3:40 p.m. New York time
I’ve exited my shares position in SDS for a $32.19 credit, up $3.23 from the entry price, producing a return of 11.2% over three days, or a +1,357% annual rate.
2:35 p.m. New York time
What I originally labeled as lot 6 of my SPY positions this year should have been numbered lot 5. I’ve corrected this post and the analysis post.
11:15 a.m. New York time
10:30 a.m. New York time
The markets opened with a powerful push to the downside, almost immediately triggering one of the market circuit breakers that halted trading for 15 minutes.
By my count, the S&P 500 is in the Minor 3rd wave of an Intermediate 3rd wave, which tends to be a powerful combination.
My trades during this phase of the new bear market are limited to short bear call spread positions on SPY, an exchange-traded fund that tracks the S&P 500 index. My options holdings are spread across several brokerage accounts.
I exited my holdings from one account, SPY Lot 4, that I had entered last Thursday, and I entered a new position in another account, SPY Lot 5, after the market resumed trading. All of this within the first half hour after the opening bell.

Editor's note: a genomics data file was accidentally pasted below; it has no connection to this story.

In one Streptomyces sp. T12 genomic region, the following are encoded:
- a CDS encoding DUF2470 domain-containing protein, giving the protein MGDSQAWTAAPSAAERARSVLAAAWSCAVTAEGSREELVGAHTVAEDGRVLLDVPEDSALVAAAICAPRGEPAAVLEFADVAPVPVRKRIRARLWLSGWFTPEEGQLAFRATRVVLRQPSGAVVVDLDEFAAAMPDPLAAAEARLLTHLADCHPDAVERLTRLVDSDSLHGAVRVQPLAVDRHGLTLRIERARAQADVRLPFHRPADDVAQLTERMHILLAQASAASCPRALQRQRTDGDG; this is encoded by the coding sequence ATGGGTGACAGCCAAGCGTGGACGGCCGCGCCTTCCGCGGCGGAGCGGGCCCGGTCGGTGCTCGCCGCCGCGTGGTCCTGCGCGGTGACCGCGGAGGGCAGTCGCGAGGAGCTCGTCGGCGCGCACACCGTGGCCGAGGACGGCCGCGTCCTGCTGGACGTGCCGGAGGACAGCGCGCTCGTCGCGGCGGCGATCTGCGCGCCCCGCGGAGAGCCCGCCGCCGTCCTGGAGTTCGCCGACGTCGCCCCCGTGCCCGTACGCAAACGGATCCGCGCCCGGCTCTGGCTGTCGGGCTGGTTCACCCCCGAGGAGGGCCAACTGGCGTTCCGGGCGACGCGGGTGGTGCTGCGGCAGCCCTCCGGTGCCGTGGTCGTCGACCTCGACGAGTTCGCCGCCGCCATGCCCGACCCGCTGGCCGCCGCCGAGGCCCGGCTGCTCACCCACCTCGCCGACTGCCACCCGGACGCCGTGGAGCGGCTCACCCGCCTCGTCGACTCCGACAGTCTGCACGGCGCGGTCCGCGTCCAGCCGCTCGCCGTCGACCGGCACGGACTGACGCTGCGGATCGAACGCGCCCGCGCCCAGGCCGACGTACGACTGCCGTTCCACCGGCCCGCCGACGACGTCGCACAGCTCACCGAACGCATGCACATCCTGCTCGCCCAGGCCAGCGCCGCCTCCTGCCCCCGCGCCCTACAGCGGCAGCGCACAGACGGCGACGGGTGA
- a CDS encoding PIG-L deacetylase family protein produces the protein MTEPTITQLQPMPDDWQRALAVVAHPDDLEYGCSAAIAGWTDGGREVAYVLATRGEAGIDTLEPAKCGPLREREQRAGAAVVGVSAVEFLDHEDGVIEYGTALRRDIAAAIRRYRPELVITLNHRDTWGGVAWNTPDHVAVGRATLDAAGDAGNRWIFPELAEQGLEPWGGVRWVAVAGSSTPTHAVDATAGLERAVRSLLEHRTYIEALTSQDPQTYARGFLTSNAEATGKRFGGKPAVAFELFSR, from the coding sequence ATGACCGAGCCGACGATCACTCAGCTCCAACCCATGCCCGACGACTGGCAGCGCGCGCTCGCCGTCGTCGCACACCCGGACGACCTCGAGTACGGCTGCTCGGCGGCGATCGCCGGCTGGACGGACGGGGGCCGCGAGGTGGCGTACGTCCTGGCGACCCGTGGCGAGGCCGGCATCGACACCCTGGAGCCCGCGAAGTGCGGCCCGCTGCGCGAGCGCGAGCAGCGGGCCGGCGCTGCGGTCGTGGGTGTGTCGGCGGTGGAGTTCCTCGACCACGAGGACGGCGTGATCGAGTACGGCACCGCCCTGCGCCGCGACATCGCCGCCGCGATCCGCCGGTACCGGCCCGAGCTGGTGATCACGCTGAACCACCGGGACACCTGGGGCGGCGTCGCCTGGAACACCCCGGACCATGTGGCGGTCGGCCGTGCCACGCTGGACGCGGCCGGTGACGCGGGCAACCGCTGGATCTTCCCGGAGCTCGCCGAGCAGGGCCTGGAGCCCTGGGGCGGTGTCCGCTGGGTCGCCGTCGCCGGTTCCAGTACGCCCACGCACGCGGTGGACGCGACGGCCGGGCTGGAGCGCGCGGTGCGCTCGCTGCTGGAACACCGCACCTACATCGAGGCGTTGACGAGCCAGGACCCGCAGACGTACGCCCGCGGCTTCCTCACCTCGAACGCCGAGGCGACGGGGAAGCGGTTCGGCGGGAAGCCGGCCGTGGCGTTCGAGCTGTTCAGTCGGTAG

I plan no further trades today. I’ll defer until tomorrow, or later, trades using the funds from Lot 4 to create a SPY Lot 5 position.
I shall post the results from the Lot 4 exit and analysis of the Lot 6 entry later this morning.
All of the SPYs so far expire April 17. I also have eight short iron condor positions that I entered before the February 19 market downtrend began. They expire March 17 and are poised to lose the maximum possible. They require no action this week but will next week.
By Tim Bovee, Portland, Oregon, March 9, 2020
Tim Bovee, Private Trader tracks the analysis and trades of a private trader for his own accounts. Nothing in this blog constitutes a recommendation to buy or sell stocks, options or any other financial instrument. The only purpose of this blog is to provide education and entertainment.
No trader is ever 100 percent successful in his or her trades. Trading in the stock and option markets is risky and uncertain. Each trader must make trading decisions for his or her own account, and take responsibility for the consequences.
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